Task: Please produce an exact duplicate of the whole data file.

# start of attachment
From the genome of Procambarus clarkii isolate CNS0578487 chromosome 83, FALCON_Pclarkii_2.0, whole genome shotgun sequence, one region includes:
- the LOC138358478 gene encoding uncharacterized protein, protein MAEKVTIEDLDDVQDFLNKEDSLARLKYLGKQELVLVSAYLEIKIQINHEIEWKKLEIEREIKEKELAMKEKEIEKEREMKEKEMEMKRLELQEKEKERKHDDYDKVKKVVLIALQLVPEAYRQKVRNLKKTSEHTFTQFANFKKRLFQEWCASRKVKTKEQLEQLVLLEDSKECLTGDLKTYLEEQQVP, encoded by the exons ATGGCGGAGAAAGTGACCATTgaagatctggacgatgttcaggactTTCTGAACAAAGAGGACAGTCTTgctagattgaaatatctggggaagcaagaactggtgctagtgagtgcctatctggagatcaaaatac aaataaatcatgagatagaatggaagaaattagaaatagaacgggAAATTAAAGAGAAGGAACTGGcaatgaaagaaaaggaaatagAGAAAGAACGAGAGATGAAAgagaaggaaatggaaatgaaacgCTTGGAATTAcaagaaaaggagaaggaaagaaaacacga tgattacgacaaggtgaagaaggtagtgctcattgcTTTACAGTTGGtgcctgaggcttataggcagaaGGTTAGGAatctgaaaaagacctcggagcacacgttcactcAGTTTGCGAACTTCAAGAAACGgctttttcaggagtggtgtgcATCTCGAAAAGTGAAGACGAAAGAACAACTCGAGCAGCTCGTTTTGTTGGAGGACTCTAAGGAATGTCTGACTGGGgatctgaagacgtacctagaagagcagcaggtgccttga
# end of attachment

From the genome of Procambarus clarkii isolate CNS0578487 chromosome 83, FALCON_Pclarkii_2.0, whole genome shotgun sequence, one region includes:
- the LOC138358478 gene encoding uncharacterized protein, protein MAEKVTIEDLDDVQDFLNKEDSLARLKYLGKQELVLVSAYLEIKIQINHEIEWKKLEIEREIKEKELAMKEKEIEKEREMKEKEMEMKRLELQEKEKERKHDDYDKVKKVVLIALQLVPEAYRQKVRNLKKTSEHTFTQFANFKKRLFQEWCASRKVKTKEQLEQLVLLEDSKECLTGDLKTYLEEQQVP, encoded by the exons ATGGCGGAGAAAGTGACCATTgaagatctggacgatgttcaggactTTCTGAACAAAGAGGACAGTCTTgctagattgaaatatctggggaagcaagaactggtgctagtgagtgcctatctggagatcaaaatac aaataaatcatgagatagaatggaagaaattagaaatagaacgggAAATTAAAGAGAAGGAACTGGcaatgaaagaaaaggaaatagAGAAAGAACGAGAGATGAAAgagaaggaaatggaaatgaaacgCTTGGAATTAcaagaaaaggagaaggaaagaaaacacga tgattacgacaaggtgaagaaggtagtgctcattgcTTTACAGTTGGtgcctgaggcttataggcagaaGGTTAGGAatctgaaaaagacctcggagcacacgttcactcAGTTTGCGAACTTCAAGAAACGgctttttcaggagtggtgtgcATCTCGAAAAGTGAAGACGAAAGAACAACTCGAGCAGCTCGTTTTGTTGGAGGACTCTAAGGAATGTCTGACTGGGgatctgaagacgtacctagaagagcagcaggtgccttga